When 15-year-old Lane Murdock initially heard a gunman killed 17 high school students and teachers in Parkland, Florida, she felt sad, but went on with her day as usual.
"The fact that I had such a numb reaction to something like this is not OK. This should not be a normalcy. This should not be OK," Murdock said.
The Ridgefield, Connecticut, sophomore, grew concerned about being initially unaffected by the massacre at Marjory Stoneman Douglas. To her, and so many of her peers, mass shootings have become too common in the U.S.
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"In the short time I've been in high school, we've had the Pulse, Las Vegas and the Florida shootings,” Murdock told reporters in a February news conference.
Fed up with government inaction on gun control, on the day of the Parkland shooting, Feb. 14, Murdock created an online petition. It called for students to protest by walking out of their schools on April 20, the 19th anniversary of the Columbine massacre, in which two students killed 12 of their classmates and a teacher before killing themselves at a Colorado high school.
The day after the Parkland attack Murdock enlisted the help of two seniors at her school, debate team partners Paul Kim and Max Cumming. Kim said after the meeting he knew they were "onto something incredible."
"I was hearing from people all over the country that they wanted to participate," Murdock said.
She called the first 48 hours some of the busiest of her young life. In two days, her petition had amassed more than 150,000 signatures.
The work of the Ridgefield High School sophomore quickly attracted the attention of Connecticut’s Democratic congressional delegation.
The lawmakers have pushed unsuccessfully for stronger national gun control measures since the 2012 mass shooting at Sandy Hook Elementary School in Newtown. They see the wave of youth activism in the wake of the Florida shooting as a hopeful change in what's been in an unyielding debate over tightening federal gun laws.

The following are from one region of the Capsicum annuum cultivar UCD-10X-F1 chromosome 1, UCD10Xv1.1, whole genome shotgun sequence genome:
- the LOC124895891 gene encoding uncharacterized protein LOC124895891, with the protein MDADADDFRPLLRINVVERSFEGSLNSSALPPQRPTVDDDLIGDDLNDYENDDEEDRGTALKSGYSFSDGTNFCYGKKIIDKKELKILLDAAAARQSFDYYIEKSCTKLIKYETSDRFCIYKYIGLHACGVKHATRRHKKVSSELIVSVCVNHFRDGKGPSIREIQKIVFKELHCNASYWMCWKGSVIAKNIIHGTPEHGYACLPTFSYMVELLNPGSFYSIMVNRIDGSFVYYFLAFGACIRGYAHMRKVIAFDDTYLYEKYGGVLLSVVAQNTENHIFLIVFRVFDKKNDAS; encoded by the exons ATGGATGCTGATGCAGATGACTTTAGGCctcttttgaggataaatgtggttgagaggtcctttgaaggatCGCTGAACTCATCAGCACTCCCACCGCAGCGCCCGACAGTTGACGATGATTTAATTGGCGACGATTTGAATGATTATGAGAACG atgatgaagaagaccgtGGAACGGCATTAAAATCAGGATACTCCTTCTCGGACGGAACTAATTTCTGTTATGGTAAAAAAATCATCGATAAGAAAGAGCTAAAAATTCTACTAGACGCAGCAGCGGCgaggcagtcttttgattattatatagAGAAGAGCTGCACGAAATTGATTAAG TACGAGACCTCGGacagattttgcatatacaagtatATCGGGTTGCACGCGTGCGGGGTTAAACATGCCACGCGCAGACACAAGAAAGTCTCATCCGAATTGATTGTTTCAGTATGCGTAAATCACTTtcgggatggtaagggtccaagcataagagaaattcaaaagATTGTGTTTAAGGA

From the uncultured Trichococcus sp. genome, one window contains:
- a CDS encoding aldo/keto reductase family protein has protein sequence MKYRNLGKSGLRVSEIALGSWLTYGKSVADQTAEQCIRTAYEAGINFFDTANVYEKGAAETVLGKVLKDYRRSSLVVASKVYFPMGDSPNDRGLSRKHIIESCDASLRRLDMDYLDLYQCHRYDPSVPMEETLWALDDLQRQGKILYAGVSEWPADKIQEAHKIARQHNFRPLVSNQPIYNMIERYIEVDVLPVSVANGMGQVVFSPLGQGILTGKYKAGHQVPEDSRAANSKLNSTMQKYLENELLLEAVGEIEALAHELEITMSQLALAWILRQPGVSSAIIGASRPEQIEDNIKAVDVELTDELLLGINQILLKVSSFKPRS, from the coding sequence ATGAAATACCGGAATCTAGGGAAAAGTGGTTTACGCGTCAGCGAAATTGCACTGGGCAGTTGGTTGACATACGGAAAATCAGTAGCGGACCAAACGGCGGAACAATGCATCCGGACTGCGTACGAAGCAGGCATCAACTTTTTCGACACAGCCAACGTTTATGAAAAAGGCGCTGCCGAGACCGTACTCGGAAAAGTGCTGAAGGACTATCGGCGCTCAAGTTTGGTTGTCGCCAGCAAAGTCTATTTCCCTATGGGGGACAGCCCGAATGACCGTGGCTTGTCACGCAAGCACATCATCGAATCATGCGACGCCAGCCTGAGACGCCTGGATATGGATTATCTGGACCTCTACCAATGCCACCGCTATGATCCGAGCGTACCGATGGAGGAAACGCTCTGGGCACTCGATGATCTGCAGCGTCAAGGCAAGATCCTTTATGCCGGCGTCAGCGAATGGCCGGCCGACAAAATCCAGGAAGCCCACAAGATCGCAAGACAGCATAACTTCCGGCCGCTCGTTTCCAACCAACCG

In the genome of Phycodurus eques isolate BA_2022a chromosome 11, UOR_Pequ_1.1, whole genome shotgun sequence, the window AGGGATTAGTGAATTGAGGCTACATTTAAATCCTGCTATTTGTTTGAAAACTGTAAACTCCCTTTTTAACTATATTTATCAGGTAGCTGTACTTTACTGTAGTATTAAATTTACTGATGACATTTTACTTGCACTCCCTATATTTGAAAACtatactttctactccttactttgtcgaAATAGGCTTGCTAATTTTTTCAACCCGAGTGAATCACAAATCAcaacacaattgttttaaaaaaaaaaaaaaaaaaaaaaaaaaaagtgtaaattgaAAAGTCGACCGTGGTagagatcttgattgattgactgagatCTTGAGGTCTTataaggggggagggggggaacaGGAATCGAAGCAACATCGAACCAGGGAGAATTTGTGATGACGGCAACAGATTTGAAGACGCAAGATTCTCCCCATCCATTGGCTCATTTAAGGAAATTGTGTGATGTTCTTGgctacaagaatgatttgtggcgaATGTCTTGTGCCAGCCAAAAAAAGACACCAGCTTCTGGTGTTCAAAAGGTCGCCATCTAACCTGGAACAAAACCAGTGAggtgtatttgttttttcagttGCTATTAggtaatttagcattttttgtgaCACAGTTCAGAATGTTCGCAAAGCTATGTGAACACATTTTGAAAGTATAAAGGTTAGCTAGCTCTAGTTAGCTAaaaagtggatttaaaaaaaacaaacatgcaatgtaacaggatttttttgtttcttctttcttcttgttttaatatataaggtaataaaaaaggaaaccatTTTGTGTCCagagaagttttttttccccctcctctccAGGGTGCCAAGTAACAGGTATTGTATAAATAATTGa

"We are going to stand on their shoulders and we’re going to say, 'enough is enough,' and take action,” U.S. Rep. Rosa DeLauro, who appeared with Murdock at the Feb. news conference, said at the time. “That’s what this is about now.”
The Ridgefield students also received support from the Sandy Hook Promise, the advocacy group founded by families of the victims of the Newtown massacre. Mark Barden, whose 6-year-old son Daniel was killed in the Newtown school shooting, called the young people getting involved since the Florida shooting “a force to be reckoned with.”
"They are not going to be intimidated by corporate greed, they’re not going to be bullied by money and power. They want to fix this and they’re going to do it," Barden said.
More than 2,700 walkouts were scheduled to take place at 10 a.m. local time across the country, according to organizers.
"We're walking out to remember every single young person who has been killed by American gun violence," Murdock said in a statement Thursday. "We're walking out to talk about the real problems our country is facing, and the solutions that our leaders are too scared to dream up."
Friday's walkouts come one month after tens of thousands of students left class March 14 to protest gun violence in what historians called the largest youth protest movement since at least the Vietnam War. Days later, hundreds of thousands of teens and their backers rallied across the U.S. calling for tougher laws on guns and ammunition.
"We will not stop working," Murdock said, adding how it’s important for students to stay engaged and motivated.
Among the specific demands listed on the group's website, they are calling for universal background checks, asking lawmakers to vote against the Concealed Carry Reciprocity Act – which would allow gun owners to carry weapons in any state, so long as they have a permit from their home state – and supporting other "common sense" gun control laws.
"Adults have been in power for a long time and not a lot has changed,” Murdock said. "It’s students’ time. It’s our time."